Is Newfoundland Putting CETA At Risk?

On January 19, the Newfoundland government issued a news release that indicated that it was suspending its participation in existing trade agreements as well as trade agreements currently being negotiated by the Federal government. This means that the government of Newfoundland and Labrador will not enforce any provision found in these agreements that fall within its jurisdiction.

The Newfoundland and Labrador government’s announcement is unlikely to amount to much, and may do more damage than good for the economy of Canada’s eastern-most province.

The reason for this is that the federal government has changed the terms of an agreement on the creation of a $400 million cost-shared fisheries investment fund for Newfoundland and Labrador, which was negotiated in the context of the CETA negotiations in which the provinces were actively involved (i.e. it is meant to compensate potentially negative consequences that CETA could cause for the fisheries industry).

The Newfoundland government argues in its communiqué that the “[f]ederal government’s failure to honour the terms of this fund is jeopardizing CETA for all industries, economic sectors, and indeed all Canadian and European Union citizens”. Wow! Who thought that one of the smallest provinces in Canada had such power and influence over Canadian and European economic well-being?

But is it really so? Do we need to be afraid by the Newfoundland government’s decision? Here’s a list of reasons why we do not need to be:

  1. CETA will happen regardless of what the Newfoundland government does. The deal is already signed and the ratification process does not involve the provinces. It involves only the federal government and the European Union (EU) (and even the potential ratification by EU national parliaments is not a real obstacle to CETA provisions applying once approval is obtained at the supranational level).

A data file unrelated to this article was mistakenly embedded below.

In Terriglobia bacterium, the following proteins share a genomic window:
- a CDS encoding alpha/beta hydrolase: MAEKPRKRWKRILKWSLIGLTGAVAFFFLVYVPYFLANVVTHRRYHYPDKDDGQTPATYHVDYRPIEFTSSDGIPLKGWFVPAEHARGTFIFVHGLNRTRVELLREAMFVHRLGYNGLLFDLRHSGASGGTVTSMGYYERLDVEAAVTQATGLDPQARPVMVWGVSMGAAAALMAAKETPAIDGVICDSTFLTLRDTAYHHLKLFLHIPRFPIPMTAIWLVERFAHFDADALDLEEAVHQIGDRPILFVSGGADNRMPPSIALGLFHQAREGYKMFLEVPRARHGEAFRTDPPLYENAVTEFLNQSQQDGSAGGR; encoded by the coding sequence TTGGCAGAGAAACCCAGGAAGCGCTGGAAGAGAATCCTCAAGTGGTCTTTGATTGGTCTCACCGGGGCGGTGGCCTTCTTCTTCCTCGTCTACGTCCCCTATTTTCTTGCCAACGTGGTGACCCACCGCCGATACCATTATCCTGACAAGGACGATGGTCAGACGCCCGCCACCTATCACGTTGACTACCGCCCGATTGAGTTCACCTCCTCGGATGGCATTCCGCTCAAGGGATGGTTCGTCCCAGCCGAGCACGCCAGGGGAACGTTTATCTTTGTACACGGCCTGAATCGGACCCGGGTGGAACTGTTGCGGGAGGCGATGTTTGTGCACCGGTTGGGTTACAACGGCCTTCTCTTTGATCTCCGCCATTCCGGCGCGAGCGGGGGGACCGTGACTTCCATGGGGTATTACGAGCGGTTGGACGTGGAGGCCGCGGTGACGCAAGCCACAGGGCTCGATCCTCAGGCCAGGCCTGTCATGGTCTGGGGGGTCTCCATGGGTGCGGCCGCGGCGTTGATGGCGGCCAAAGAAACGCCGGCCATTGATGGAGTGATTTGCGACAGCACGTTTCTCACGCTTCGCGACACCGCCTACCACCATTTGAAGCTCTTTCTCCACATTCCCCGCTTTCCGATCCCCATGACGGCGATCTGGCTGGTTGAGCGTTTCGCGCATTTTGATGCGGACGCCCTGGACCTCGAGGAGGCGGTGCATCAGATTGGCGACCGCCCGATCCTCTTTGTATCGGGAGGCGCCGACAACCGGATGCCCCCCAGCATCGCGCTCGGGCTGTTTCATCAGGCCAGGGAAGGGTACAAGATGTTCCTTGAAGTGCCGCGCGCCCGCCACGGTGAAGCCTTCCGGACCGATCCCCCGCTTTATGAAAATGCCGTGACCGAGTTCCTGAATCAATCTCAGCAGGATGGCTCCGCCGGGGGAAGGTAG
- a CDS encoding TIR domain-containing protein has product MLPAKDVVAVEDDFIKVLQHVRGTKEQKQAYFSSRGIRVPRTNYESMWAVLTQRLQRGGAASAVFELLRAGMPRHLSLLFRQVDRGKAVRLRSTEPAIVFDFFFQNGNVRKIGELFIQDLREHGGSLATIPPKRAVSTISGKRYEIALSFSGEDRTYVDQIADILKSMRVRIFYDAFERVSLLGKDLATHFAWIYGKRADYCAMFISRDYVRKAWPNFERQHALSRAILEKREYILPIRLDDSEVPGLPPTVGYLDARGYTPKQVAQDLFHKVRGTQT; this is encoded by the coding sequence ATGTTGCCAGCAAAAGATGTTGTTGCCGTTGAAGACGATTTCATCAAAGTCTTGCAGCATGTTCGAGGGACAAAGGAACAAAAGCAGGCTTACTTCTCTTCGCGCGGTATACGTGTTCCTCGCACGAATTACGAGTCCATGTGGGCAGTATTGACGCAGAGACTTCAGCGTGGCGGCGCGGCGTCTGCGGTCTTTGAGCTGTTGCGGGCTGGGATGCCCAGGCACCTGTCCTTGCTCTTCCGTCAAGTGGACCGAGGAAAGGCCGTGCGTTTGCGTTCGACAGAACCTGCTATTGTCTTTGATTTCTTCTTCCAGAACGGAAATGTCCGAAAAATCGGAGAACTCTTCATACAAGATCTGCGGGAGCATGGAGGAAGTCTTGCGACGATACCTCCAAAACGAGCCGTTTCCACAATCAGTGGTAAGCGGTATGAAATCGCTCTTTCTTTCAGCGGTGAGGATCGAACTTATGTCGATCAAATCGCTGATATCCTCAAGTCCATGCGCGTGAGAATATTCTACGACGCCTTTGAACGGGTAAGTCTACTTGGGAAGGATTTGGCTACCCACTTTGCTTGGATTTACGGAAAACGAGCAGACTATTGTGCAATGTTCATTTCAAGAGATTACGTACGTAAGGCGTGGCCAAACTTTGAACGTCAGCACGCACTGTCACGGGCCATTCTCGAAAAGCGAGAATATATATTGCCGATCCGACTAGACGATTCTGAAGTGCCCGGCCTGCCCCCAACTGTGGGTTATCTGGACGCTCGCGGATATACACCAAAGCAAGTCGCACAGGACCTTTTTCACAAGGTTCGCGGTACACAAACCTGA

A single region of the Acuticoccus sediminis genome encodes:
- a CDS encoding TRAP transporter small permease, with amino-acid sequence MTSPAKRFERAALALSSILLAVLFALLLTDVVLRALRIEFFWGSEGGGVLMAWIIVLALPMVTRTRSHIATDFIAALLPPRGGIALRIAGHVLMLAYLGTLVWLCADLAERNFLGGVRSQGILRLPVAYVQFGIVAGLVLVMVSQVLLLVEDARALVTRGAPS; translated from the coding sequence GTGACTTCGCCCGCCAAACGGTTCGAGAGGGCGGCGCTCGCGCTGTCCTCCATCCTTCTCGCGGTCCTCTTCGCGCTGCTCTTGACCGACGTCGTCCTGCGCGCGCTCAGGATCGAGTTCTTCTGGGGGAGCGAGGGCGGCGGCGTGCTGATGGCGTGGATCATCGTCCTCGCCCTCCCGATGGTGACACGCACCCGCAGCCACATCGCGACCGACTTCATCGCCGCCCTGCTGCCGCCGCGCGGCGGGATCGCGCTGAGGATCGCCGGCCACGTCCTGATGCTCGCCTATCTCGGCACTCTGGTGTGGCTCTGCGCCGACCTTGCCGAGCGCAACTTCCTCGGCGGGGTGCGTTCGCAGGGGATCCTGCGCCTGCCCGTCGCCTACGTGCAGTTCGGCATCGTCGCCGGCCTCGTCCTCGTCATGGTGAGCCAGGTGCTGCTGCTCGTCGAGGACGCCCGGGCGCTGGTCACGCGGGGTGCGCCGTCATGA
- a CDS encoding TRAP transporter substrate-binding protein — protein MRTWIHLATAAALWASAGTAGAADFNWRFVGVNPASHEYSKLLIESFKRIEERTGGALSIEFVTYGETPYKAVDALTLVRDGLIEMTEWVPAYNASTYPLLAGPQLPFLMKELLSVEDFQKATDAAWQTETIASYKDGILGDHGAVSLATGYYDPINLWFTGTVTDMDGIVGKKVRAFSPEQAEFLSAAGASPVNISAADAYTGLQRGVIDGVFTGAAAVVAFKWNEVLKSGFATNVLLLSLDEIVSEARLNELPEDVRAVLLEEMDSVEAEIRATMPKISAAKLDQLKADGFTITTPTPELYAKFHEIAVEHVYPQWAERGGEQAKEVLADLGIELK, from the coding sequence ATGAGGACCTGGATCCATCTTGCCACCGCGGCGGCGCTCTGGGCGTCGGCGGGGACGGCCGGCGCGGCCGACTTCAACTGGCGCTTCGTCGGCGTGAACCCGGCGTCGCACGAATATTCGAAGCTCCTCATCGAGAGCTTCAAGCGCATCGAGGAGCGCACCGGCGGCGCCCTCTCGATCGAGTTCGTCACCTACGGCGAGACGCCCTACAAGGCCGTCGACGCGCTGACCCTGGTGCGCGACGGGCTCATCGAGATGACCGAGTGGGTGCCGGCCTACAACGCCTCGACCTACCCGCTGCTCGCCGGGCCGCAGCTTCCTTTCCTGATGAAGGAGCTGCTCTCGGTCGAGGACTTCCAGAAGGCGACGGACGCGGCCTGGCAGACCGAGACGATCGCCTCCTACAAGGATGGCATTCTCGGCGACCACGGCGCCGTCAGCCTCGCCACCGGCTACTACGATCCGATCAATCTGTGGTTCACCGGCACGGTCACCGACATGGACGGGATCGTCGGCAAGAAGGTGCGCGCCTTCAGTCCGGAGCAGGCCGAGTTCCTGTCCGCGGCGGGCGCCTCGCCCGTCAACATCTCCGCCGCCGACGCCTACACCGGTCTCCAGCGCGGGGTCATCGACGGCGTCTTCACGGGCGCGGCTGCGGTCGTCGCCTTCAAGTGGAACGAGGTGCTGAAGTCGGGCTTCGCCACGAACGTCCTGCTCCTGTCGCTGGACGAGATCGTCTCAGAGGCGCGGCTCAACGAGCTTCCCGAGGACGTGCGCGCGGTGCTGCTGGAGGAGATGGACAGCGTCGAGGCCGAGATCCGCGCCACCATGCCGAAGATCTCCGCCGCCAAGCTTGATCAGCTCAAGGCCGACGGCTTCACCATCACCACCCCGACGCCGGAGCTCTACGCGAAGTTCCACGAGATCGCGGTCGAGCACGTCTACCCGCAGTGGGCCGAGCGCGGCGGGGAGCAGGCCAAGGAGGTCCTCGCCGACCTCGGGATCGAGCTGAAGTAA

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  1. The Newfoundland government’s threat is an empty one for the time being, since CETA will not come into effect before 2016 (if not 2017). So it is not really suspending anything. As for the other trade agreements currently under negotiations, the provincial government is only hurting itself since it will no longer provide any input into the negotiations. As we say in French, “les absents ont toujours tort”.


  1. Should the Newfoundland position hold until CETA comes into effect, Newfoundland is likely to end up on the losing end if its behaviour (or, more appropriately, lack thereof) means that its economy loses out to other provinces for both European and rest-of-Canada investment. (This loss could come, for example, from firms that want to take advantage of labour mobility provisions negotiated by the provinces with EU partners in the implementation phase of CETA.)


  1. The only area where Newfoundland could gain is public procurement. By suspending Newfoundland’s participation in CETA, provincial and municipal governments would be able to continue discriminating against European firms in spite of CETA provisions eliminating this practice. However, this could mean that Newfoundland taxpayers end up paying more for provincial and municipal public spending if the absence of European bidders lessens effective competition. In addition, the Newfoundland government’s threat is unlikely to have a substantial effect on Europeans’ position vis-à-vis CETA, since the Newfoundland public procurement market is small. In other words, the Newfoundland government’s decision is unlikely to scare the Europeans and force them to put pressure on Ottawa.

See also:

  1. Finally, any economic benefit that could arise from reneging on CETA commitments is unlikely to be greater than the loss of a $400 million fisheries investment fund.

In conclusion, the Newfoundland and Labrador government’s announcement is unlikely to amount to much, and may do more damage than good for the economy of Canada’s eastern-most province. It seems that Ottawa can afford to play the long game here. CETA is not at risk.

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